Not to get too hermeneutical, but it’s hard not to be struck by the intensity of Abbott’s affect in the aforementioned KPRC interview immediately after he announced that Texas was 100% open. The interviewer, doing his job, focused on getting Abbott to make the case for policy changes at odds with virtually all public health advice. Abbott turned uncharacteristically combative with the interviewer, seemingly intent on making sure the message that the Biden administration was flooding Texas with “COVID-19 infected immigrants” was greeted with sufficient outrage (and airtime), particularly after the interviewer resisted the governor’s attempt to redirect the emphasis of the conversation toward Abbott's rescinding of the COVID-19 public health order.
|Don't know/No opinion||6%||26%||18%|
Abbott’s point had a grain of truth, and had been promoted earlier the same week by a Democrat, Congressman Henry Cuellar of Laredo. The politics of Cuellar’s play are a subject unto themselves, given the congressman’s position in his party. But the fact that some of the immigrants released as a result of the Biden administration’s policy changes had tested positive for COVID-19 does point to important context of the reemergence of immigration as a means of rallying the Republican troops in times rendered uncertain for them by Trump’s defeat in 2020, the pandemic, and the recent infrastructure and policy failures in the state. There *is* another humanitarian and policy crisis unfolding on the Texas-Mexico border, one that threatens to have the same characteristics that elicited trenchant criticism from Democrats during the Trump presidency and triggered cross pressures such as those described above among Republicans. In June 2018 UT/TT polling, Texans were asked whether they “support or oppose separating children and parents who are apprehended while trying to enter the U.S. illegally?” Overall, a majority, 57%, opposed this policy (including 44% strongly) while only 28% supported it, but the policy split Republicans, leaving 46% in support, 36% opposed, and 18% unsure — a far cry from the overwhelming support found for most punitive immigration policies that don’t involve children.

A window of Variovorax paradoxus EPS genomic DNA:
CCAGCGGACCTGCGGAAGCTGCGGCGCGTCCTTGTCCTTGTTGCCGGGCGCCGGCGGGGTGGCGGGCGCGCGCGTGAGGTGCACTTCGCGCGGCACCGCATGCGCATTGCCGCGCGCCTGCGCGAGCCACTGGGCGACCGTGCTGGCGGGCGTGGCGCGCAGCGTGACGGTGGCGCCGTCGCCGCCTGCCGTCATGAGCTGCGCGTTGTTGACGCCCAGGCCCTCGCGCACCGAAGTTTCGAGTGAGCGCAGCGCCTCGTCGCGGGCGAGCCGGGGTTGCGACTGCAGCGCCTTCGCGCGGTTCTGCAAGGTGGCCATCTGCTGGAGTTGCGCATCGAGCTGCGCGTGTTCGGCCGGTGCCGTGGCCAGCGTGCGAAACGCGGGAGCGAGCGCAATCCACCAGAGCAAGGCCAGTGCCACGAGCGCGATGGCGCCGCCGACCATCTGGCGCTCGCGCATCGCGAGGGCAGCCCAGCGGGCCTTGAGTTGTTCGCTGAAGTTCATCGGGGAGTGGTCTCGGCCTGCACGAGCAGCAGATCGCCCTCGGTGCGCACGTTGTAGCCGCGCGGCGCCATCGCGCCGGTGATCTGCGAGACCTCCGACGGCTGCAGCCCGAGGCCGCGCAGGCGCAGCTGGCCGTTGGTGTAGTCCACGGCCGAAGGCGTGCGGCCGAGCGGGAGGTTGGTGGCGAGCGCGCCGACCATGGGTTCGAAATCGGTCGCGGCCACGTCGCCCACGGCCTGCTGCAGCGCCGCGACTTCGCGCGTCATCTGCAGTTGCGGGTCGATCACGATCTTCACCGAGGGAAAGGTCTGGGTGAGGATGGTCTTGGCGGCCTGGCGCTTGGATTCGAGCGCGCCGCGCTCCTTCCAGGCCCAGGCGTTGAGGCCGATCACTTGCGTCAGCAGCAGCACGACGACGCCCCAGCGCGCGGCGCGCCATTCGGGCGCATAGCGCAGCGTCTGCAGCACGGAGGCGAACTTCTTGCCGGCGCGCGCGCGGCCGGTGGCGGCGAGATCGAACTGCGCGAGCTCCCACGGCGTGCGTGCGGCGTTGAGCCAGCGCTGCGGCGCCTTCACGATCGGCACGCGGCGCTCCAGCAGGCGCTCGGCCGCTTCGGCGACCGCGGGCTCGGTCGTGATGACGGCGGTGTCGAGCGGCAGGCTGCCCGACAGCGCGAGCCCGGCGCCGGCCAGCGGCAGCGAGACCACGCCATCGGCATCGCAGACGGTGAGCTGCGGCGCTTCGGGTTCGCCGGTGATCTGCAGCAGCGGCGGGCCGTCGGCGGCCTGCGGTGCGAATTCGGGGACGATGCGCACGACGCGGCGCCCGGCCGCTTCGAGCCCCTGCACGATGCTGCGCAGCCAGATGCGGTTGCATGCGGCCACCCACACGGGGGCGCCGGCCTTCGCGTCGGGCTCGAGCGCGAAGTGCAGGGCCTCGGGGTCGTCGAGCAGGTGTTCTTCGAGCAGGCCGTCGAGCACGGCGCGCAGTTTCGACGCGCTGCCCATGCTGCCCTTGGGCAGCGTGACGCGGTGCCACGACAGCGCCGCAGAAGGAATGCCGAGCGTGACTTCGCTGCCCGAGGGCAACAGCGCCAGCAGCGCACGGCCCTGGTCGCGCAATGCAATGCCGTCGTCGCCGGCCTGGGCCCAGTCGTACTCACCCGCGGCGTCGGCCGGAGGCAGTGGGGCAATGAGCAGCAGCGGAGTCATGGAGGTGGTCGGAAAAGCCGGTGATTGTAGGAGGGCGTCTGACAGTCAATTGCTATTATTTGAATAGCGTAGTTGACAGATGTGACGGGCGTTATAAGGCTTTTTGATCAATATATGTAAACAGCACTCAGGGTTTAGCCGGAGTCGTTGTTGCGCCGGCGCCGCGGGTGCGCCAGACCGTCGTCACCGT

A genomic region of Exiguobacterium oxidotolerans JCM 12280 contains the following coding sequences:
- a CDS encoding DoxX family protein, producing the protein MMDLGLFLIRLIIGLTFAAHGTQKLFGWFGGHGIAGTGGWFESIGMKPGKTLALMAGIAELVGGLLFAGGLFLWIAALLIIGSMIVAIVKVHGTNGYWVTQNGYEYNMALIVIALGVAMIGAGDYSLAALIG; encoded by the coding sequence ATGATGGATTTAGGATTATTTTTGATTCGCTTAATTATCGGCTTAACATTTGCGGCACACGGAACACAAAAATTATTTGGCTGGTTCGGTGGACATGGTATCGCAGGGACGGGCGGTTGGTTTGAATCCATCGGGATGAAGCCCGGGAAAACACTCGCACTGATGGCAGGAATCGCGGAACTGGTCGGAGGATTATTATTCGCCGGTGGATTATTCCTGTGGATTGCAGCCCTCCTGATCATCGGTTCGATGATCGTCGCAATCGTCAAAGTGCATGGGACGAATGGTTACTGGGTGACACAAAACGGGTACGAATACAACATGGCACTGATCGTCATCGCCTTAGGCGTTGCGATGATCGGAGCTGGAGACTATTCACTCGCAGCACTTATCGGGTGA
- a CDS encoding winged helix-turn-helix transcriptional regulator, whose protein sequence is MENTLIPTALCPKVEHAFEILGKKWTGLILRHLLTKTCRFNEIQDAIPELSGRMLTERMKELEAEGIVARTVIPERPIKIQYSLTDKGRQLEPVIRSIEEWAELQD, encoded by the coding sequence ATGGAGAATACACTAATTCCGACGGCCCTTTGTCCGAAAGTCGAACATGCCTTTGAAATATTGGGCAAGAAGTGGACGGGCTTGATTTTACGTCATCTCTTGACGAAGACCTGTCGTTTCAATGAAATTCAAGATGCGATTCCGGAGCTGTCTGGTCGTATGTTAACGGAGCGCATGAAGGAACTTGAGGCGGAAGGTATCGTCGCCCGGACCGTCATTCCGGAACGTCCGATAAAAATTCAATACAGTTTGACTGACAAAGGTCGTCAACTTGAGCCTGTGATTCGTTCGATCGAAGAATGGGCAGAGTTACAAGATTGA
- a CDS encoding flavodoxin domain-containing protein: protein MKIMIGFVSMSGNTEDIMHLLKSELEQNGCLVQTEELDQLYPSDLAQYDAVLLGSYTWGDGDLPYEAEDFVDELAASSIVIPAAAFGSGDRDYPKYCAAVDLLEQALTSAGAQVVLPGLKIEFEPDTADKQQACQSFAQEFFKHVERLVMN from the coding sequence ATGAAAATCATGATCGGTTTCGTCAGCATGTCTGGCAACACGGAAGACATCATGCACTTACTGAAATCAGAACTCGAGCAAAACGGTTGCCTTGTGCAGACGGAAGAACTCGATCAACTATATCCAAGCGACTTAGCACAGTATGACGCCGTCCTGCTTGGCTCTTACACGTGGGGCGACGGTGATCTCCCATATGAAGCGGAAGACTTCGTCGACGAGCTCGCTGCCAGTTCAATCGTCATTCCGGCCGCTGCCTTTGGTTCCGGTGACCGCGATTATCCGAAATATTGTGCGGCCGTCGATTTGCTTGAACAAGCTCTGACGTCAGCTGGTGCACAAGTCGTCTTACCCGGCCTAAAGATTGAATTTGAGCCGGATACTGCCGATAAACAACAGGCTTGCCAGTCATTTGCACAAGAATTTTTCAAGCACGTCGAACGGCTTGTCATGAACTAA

It seems unlikely that the Biden administration will be any more effective in responding to this crisis, practically or politically, than the last three presidential administrations, who were all vexed by what is indisputably a complex, recurring, and painful policy problem. In an interview segment featured on new, D.C. insider fest Punchbowl, Biden’s chief of staff Ron Klain soberly assessed the situation the Biden administration faces: